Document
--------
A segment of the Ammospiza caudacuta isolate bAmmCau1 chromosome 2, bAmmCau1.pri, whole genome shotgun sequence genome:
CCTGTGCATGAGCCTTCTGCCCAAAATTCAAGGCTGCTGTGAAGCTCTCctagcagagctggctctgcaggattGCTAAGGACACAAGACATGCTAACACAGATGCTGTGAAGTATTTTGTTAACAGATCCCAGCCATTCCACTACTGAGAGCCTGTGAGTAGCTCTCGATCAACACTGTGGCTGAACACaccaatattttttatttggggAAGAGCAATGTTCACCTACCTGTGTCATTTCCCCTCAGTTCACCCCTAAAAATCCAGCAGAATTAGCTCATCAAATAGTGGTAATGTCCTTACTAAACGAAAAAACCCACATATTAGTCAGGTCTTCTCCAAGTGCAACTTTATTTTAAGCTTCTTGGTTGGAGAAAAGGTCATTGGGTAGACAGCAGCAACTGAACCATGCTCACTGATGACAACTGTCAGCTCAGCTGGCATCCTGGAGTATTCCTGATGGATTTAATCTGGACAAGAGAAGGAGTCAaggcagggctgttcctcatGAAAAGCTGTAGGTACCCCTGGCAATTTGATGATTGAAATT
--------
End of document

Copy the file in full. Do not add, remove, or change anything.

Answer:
A segment of the Ammospiza caudacuta isolate bAmmCau1 chromosome 2, bAmmCau1.pri, whole genome shotgun sequence genome:
CCTGTGCATGAGCCTTCTGCCCAAAATTCAAGGCTGCTGTGAAGCTCTCctagcagagctggctctgcaggattGCTAAGGACACAAGACATGCTAACACAGATGCTGTGAAGTATTTTGTTAACAGATCCCAGCCATTCCACTACTGAGAGCCTGTGAGTAGCTCTCGATCAACACTGTGGCTGAACACaccaatattttttatttggggAAGAGCAATGTTCACCTACCTGTGTCATTTCCCCTCAGTTCACCCCTAAAAATCCAGCAGAATTAGCTCATCAAATAGTGGTAATGTCCTTACTAAACGAAAAAACCCACATATTAGTCAGGTCTTCTCCAAGTGCAACTTTATTTTAAGCTTCTTGGTTGGAGAAAAGGTCATTGGGTAGACAGCAGCAACTGAACCATGCTCACTGATGACAACTGTCAGCTCAGCTGGCATCCTGGAGTATTCCTGATGGATTTAATCTGGACAAGAGAAGGAGTCAaggcagggctgttcctcatGAAAAGCTGTAGGTACCCCTGGCAATTTGATGATTGAAATT